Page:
69 Capel Street, West Melbourne VIC 3003

Open 12pm-5pm, Thursday - Sunday

Disability Access: KINGS Artist-Run is a wheelchair accessible venue. Unfortunately, there is no wheelchair accessible toilet. Please contact the gallery with any access requirements and we will endeavour to support your visit.

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Kings Artist-Run provides a location for contemporary art practice, supporting distinctive experimental projects by artists at all stages of their careers.
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KINGS Artist-Run acknowledges the Wurundjeri and Boonwurrung people of the Kulin Nation as the Traditional Custodians of the land on which we operate.

We offer our respect to Elders both past and present and extend this offer to all Australian First Nations people.

Hard As You Can

Tiyan Baker

24 November 2022–17 December 2022

Released on the 20th anniversary of David Fincher’s 1999 film “Fight Club”, Hard As You Can (2019) is a video artwork about the impact of the film on the development of alt-right men’s groups over the last two decades. 

Hard As You Can was commissioned by Prototype, an e-newsletter of experimental video art & short film, curated by Lauren Carroll Harris. In January 2020 Hard As You Can was listed in the BFI Sights & Sounds Top Video Essays of 2019. Hard As You Can was also a finalist in the inaugural Goolugatup Heathcote Digital Art Prize.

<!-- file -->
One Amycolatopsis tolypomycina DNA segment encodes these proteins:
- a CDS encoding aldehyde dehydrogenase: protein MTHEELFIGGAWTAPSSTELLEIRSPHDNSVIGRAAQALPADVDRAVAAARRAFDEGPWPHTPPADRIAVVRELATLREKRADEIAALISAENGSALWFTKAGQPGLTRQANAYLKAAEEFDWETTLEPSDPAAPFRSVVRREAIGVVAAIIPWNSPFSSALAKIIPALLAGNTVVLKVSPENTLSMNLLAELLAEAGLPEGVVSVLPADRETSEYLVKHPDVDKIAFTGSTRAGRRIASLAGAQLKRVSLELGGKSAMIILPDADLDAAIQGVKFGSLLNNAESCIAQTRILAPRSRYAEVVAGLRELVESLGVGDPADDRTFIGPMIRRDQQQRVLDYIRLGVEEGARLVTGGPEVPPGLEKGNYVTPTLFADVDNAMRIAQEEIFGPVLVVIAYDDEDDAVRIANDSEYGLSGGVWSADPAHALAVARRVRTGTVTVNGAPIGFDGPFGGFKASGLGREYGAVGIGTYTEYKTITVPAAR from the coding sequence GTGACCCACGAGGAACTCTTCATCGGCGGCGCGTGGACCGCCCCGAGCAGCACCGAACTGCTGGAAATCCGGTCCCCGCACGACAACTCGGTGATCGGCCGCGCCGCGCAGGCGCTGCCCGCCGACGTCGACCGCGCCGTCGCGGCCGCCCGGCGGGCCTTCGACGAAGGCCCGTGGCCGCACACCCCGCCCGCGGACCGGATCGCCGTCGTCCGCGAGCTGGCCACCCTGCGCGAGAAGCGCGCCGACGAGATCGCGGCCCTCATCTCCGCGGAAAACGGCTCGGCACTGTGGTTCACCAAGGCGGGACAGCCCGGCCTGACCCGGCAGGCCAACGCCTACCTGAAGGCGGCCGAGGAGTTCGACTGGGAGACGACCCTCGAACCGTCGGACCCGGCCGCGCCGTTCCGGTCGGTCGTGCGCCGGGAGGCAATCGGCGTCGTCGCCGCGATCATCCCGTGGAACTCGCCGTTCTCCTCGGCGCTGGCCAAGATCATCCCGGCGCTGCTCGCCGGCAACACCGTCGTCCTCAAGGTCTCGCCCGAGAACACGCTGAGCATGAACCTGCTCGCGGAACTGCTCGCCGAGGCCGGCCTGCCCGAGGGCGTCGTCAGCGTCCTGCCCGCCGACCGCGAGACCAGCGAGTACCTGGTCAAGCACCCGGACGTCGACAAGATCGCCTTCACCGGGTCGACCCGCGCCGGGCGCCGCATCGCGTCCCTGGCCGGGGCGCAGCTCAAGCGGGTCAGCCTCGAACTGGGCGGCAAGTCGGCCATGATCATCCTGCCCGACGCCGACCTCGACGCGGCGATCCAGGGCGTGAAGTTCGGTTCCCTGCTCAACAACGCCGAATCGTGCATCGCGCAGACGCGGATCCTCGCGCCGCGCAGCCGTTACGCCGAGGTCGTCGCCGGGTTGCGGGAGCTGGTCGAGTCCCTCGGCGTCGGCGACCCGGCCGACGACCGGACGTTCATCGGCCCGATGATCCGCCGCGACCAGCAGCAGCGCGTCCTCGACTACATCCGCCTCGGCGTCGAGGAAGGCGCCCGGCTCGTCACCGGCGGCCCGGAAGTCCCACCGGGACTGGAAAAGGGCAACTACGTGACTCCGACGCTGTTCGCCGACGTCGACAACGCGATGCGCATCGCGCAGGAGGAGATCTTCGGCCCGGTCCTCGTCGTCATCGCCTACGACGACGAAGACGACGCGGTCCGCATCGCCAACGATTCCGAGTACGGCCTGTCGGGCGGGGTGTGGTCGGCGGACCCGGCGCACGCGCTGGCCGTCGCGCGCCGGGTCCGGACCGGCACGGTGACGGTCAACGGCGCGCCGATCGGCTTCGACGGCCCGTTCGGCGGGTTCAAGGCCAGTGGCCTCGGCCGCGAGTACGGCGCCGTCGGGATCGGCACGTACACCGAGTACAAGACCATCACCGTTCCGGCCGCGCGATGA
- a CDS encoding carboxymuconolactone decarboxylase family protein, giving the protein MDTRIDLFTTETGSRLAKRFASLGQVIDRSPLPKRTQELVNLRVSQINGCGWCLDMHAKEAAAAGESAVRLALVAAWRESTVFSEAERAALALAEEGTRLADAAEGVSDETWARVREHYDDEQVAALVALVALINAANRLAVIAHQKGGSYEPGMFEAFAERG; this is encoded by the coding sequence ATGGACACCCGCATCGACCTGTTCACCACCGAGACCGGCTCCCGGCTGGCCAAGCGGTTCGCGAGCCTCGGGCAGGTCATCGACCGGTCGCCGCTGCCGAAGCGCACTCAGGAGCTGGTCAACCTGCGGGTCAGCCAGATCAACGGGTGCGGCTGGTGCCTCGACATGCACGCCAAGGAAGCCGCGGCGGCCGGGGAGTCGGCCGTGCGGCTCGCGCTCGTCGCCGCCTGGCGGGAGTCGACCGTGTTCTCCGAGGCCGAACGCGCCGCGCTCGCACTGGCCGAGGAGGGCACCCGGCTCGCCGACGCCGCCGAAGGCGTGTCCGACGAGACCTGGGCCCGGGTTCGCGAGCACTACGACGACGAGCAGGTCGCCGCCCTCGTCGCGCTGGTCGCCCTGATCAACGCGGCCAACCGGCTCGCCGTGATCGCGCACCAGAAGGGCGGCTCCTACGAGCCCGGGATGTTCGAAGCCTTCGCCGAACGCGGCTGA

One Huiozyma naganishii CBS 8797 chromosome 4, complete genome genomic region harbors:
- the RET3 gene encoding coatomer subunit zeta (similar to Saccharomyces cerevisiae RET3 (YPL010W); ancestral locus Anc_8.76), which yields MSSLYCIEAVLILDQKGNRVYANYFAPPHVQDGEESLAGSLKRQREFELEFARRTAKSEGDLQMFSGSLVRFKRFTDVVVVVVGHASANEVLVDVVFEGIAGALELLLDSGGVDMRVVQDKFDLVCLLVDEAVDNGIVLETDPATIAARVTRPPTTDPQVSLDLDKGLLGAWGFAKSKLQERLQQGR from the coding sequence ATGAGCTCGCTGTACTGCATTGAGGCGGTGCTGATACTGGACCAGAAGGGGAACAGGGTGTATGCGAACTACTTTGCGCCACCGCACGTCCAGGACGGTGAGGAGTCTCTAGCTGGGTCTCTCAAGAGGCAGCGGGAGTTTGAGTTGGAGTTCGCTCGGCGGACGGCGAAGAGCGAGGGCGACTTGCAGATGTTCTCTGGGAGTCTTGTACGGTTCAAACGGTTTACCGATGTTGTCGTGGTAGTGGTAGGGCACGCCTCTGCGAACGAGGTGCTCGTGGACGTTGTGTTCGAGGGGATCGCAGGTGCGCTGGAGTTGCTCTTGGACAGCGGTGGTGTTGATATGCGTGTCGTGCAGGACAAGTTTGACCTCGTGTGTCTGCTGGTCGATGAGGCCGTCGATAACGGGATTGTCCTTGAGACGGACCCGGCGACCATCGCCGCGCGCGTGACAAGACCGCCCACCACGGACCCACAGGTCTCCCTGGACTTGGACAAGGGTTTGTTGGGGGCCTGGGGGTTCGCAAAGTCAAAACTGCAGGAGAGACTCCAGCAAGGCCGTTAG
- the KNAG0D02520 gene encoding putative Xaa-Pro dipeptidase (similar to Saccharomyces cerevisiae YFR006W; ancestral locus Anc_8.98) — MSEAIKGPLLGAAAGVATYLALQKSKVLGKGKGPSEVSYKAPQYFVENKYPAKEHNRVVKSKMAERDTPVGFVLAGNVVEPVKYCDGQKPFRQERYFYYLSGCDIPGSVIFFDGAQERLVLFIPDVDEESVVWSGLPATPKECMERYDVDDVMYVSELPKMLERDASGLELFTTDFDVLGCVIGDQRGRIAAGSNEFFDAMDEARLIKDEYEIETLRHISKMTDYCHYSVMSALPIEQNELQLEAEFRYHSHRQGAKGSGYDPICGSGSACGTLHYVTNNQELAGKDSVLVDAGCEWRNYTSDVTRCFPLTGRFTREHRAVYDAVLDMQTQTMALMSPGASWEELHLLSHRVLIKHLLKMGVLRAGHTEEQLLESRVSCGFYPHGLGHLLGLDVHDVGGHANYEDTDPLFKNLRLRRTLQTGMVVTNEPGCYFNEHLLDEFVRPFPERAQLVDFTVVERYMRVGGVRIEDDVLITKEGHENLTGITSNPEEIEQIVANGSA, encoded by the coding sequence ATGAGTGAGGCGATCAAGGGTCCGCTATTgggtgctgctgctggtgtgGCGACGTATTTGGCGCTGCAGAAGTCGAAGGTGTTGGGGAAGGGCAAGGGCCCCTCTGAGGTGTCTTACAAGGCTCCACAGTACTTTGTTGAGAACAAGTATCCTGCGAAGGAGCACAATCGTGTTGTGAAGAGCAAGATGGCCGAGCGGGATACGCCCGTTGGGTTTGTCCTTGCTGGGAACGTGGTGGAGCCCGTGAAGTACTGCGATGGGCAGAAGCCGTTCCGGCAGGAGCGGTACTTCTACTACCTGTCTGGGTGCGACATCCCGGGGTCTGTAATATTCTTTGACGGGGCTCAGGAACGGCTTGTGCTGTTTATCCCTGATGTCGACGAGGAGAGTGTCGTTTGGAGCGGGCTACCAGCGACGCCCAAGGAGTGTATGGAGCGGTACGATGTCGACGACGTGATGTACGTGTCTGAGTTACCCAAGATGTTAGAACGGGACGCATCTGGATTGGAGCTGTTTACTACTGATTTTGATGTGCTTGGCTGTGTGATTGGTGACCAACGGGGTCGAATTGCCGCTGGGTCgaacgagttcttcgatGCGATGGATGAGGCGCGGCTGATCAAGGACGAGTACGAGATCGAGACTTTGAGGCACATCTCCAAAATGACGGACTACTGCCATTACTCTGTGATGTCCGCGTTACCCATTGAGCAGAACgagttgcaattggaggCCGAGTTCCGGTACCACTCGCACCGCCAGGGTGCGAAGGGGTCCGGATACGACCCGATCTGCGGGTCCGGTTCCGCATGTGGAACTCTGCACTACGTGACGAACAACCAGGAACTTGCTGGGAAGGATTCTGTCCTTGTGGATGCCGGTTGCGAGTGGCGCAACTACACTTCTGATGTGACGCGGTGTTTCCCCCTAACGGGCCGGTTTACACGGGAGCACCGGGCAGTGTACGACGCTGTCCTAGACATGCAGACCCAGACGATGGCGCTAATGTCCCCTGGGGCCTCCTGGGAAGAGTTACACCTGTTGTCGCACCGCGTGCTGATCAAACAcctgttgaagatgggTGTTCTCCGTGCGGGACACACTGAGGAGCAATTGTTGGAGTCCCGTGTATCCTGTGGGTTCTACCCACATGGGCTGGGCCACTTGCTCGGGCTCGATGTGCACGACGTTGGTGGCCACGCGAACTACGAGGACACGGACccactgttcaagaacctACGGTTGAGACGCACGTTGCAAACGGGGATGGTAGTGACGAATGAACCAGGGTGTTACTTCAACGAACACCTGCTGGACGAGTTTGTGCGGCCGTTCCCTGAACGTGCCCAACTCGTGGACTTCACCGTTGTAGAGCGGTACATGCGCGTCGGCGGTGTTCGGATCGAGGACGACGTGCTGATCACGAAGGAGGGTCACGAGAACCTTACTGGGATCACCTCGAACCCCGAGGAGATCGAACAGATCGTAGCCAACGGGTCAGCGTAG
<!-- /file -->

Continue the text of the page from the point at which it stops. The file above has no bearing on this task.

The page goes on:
Hard As You Can is presented as part of STRAY VOLTAGE, KINGS Artist-Run’s iterative video program, collaboratively facilitated by Rebecca McCauley and Aaron Claringbold. Looking to the potential that exists between seemingly incompatible ideas, STRAY VOLTAGE premises an experimental program of critically engaged moving image works, fundamentally grounded by the earth.

STRAY VOLTAGE is supported by the City of Melbourne 2022 Annual Arts Grants Program.

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  • Tiyan Baker is a Bidayǔh-Anglo artist who works with video, installation and photography. Her practice draws on historical research, language reclamation, digital processes and material play to explore embodied Bidayǔh histories and subjectivities. By piecing together language, landscape and story, her practice celebrates indigenous knowledge and explores their radical potential to upend Western ideologies. She was born and raised on the Larrakia lands known as Darwin and currently lives and works on the Awabakal and Worimi lands known as Newcastle, Australia.